A few thoughts on the Google-Verizon talks and behind closed doors FCC stakeholder meetings with industry...
First, neither the FCC nor Google is likely to defend the interests of the vast majority of us and the communities in which we live. Companies like Verizon don't dump millions in lobbyists and lawyers on a lark - they do it because that level of spending gets them access and action. Google, its don't-be-evil mantra notwithstanding, remains a company that looks out for its interests first.
And Google's interests may well be ensuring that its content is always in the "fast lane" despite their historic approach of pushing for an open internet where no business can simply pay to get get a higher level of service from an ISP.
This is not an "abandon all hope" post about network neutrality. The FCC has substantially changed course on this issue many times (largely due to massive public pressure - thank you to Free Press for organizing so many folks), so I still have hopes that it will enact regulations to preserve the open internet.
However, these regulations are certainly not the best approach. It is a messy approach to solving a problem that fundamentally comes down to the fact that network owners operate essential infrastructure in the private interest rather than the public interest.
We don't have to worry that national bakeries are going to be prioritized over local bakeries in access to the roads they need to make their deliveries. UPS, FedEx, and the US Post Office do not have to engage in separate agreements in every community over who gets to use the roads and what speeds they can travel on them. When it comes to roads, the rules apply to all like vehicles equally (which is to say that all big trucks are treated like big trucks and passenger cars are treated like passenger cars).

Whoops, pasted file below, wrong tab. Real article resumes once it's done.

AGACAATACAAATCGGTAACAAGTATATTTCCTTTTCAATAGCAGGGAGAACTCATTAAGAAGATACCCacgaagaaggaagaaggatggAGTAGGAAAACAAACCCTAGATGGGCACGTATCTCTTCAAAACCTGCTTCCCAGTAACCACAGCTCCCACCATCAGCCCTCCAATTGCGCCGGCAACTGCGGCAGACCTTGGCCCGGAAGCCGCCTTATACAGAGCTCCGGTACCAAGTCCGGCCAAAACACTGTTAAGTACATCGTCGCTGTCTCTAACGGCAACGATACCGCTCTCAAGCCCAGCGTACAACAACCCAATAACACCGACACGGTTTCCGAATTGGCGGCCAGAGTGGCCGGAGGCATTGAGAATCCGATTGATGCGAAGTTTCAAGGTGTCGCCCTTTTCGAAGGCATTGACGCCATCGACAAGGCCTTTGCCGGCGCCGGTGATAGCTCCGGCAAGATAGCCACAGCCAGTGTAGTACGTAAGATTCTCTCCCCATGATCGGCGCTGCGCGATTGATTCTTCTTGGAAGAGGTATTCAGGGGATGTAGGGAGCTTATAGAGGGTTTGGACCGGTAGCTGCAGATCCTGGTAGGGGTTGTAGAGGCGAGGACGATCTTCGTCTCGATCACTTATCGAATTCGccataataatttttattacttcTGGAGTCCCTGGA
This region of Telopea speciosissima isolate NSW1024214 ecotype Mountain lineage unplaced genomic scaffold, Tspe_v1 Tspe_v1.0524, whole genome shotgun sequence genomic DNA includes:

If I lived in Chattanooga, Monticello, Lafayette, Brigham City, Bristol (TN or VA), Wilson, perhaps soon Opelika, or dozens of other communities with publicly owned broadband networks, I would be watching this ongoing network neutrality fight with a rather bemused expression because my network is democratically accountable to the community and that offers far greater accountability than anything that will come out of an FCC proceeding.
Update: A fascinating reminder from the Economist on the proper role for regulators:
If companies always agreed with regulators' rules, there would be no need for regulators. The very point of a regulator is to do things that companies don't like, out of concern for the welfare of the market or the consumer.
Photo used under Creative Commons license from AdamWillis.